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Arabian Autographs: Kindergarten In The Kingdom

“I began to delight in the joys of learning many of the children possessed. To see the looks on their faces at a simple science experiment or the breathless rapture on hearing the same story for the twenty-ninth time was a reminder of how ‘tuned out’ we as adults obviously become…’’ Angela Townsend becomes a kindergarten teacher in Riyadh.

After weeks of completing observation and providing assistance, I am now the proud ‘owner-operator’ of a KG2 class in a downtown Riyadh preschool.

The four and five-year-olds are a lively group of mainly Arab descent, including Jordanian, Egyptian, Syrian, Tunisian, Iraqi and those who insist they are Canadian.

After teaching English to adults, kindergarten was a bit of a shock to the system. Before the first week was through, I seriously considered giving up my new career of kindergarten teacher.

I witnessed a Harry Potter look-alike shoving coloured pencils down his pants, much picking of noses and petty squabbling. However, as I am used to seeing such sights on my husband’s favourite political programs, I decided to give it another week.

Once the shock wore off, I began to delight in the joys of learning many of the children possessed. To see the looks on their faces at a simple science experiment or the breathless rapture on hearing the same story for the twenty-ninth time was a reminder of how ‘tuned out’ we as adults obviously become.

I recently accompanied my class and several others on a day trip to ‘Fantasy Land’, one of four amusement parks just outside the city. The children went on kiddy-sized bumper cars, merry-go-round, ferris wheel and other rides before we had lunch on a (rare) shaded grassy area.

We were all eager for the grand finale – the dolphin show. The classes filed into the huge tent and up into the bleachers. A big pool lay before us, complete with hoops dangling from the ceiling. A hush came over the crowd as a man started speaking over the microphone – in Arabic. Once again, I wished I had made the (rather huge) effort to learn Arabic.

Another man came out in a wetsuit and summonsed an enormous sea lion, seemingly from nowhere. The children –and more than a few adults - squealed in delight as the sea lion stood to attention and clapped his flippers together before splashing into the pool. He leapt from the pool at our end, splashing the first row, and caught the rings thrown from the audience over his head. I could hardly believe I was witnessing a sea world-style event in the middle of the desert – hundreds of kilometres from the sea – especially so once the two dolphins put in an appearance.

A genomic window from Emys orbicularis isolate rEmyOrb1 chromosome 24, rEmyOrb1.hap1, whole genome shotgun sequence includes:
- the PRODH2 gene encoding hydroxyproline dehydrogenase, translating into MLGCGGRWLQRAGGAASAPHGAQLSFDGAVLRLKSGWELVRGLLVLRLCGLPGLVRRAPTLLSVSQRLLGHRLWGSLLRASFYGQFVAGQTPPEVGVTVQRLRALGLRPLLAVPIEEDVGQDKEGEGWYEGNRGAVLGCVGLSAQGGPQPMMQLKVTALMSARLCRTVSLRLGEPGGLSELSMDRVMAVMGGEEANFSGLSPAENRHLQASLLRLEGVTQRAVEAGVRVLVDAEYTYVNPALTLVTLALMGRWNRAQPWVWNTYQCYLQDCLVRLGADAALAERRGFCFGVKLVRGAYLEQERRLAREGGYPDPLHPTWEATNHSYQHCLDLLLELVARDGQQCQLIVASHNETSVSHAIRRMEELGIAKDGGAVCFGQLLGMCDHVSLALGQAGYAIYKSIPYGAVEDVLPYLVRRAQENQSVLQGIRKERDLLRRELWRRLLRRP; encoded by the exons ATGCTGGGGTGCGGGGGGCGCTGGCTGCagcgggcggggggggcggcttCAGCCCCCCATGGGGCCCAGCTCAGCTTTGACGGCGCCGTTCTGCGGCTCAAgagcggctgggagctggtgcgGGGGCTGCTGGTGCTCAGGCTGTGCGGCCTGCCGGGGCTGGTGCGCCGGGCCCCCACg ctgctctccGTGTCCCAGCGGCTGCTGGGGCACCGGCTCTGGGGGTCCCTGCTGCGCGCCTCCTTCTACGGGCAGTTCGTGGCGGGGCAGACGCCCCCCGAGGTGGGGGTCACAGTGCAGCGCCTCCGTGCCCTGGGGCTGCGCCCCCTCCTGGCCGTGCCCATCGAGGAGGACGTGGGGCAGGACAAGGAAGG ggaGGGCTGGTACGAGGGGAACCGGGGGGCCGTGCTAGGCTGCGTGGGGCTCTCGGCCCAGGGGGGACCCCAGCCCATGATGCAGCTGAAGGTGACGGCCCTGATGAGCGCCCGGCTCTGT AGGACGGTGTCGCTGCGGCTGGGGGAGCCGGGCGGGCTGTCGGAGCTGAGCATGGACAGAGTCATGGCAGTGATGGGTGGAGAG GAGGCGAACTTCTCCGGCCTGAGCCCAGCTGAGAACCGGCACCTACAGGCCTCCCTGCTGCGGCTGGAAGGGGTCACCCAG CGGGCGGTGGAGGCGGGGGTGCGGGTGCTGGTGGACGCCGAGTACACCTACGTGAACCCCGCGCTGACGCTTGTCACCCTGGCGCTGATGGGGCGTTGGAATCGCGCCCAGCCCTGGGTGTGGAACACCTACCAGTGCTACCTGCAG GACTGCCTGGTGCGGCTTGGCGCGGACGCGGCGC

The dolphins impressed the young –and not so young – audience with their tricks and even posed for photographs afterwards. The management allowed up to ten people to pose with the dolphins - out of water – in order to sell photographs for an affordable $5 Australian.

While the facilities seemed adequate (the vet nurse side of me coming out) I did not like to see the dolphins on the mat surrounded by people all wanting to lay their hands on the vulnerable mammals. It has been a long time since I visited San Diego Sea World but I doubt whether this practice would be allowed there or at other such facilities.

The Arabs, in general, dislike most animals, even those considered domestic in other countries. Stray cats and kittens roam the busy streets, scrounging beneath cars and in rubbish skips for morsels of food. Dogs are less of a problem here than Bahrain but I am starting to worry about the types of animals on the loose around Riyadh.

The pet shops here are less ‘pet’ shop and more like a mini zoo. Exotic animals like snakes and monkeys are freely available to anyone with the money and ‘coloured’ chickens are a popular plaything for children – until the dye poisons them.

One teacher told me of a child who brought a small crocodile to school for the letter ‘c’ show and tell. What happens when it grows too big to be a safe pet? Is it thrown into the street or into one of the few shallow lakes or waterways? I shudder to think of the possibilities. Rare birds, most smuggled into the country, are also for sale.

Muslims I have spoken with say Islam discourages animal ownership, believing they are dirty and unhygienic. Therefore, many Arab children grow up without pets and never come to experience the all-important emotion of empathy. Yet it has been proven that caring for a pet is a beneficial experience for children and adults alike.

Mmmm, I can’t help but wonder how Osama may have turned out with a cat or hamster as his childhood companion….

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